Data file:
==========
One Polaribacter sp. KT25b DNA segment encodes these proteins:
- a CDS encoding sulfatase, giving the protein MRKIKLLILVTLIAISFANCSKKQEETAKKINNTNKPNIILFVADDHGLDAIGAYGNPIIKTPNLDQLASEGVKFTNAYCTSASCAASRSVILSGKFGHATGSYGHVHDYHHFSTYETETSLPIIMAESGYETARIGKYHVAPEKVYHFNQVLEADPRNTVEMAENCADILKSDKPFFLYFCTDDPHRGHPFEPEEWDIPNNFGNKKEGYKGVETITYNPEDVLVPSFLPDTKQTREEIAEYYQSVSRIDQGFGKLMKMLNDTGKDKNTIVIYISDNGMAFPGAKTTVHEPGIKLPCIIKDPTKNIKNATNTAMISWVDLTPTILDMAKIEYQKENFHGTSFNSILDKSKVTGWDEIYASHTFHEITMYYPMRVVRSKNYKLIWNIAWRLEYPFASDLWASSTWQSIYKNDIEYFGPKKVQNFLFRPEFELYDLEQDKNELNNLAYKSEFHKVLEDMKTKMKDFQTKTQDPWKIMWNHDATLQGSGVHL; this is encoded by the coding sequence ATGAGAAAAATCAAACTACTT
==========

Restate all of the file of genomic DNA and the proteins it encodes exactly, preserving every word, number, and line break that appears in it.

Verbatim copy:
One Polaribacter sp. KT25b DNA segment encodes these proteins:
- a CDS encoding sulfatase, giving the protein MRKIKLLILVTLIAISFANCSKKQEETAKKINNTNKPNIILFVADDHGLDAIGAYGNPIIKTPNLDQLASEGVKFTNAYCTSASCAASRSVILSGKFGHATGSYGHVHDYHHFSTYETETSLPIIMAESGYETARIGKYHVAPEKVYHFNQVLEADPRNTVEMAENCADILKSDKPFFLYFCTDDPHRGHPFEPEEWDIPNNFGNKKEGYKGVETITYNPEDVLVPSFLPDTKQTREEIAEYYQSVSRIDQGFGKLMKMLNDTGKDKNTIVIYISDNGMAFPGAKTTVHEPGIKLPCIIKDPTKNIKNATNTAMISWVDLTPTILDMAKIEYQKENFHGTSFNSILDKSKVTGWDEIYASHTFHEITMYYPMRVVRSKNYKLIWNIAWRLEYPFASDLWASSTWQSIYKNDIEYFGPKKVQNFLFRPEFELYDLEQDKNELNNLAYKSEFHKVLEDMKTKMKDFQTKTQDPWKIMWNHDATLQGSGVHL; this is encoded by the coding sequence ATGAGAAAAATCAAACTACTT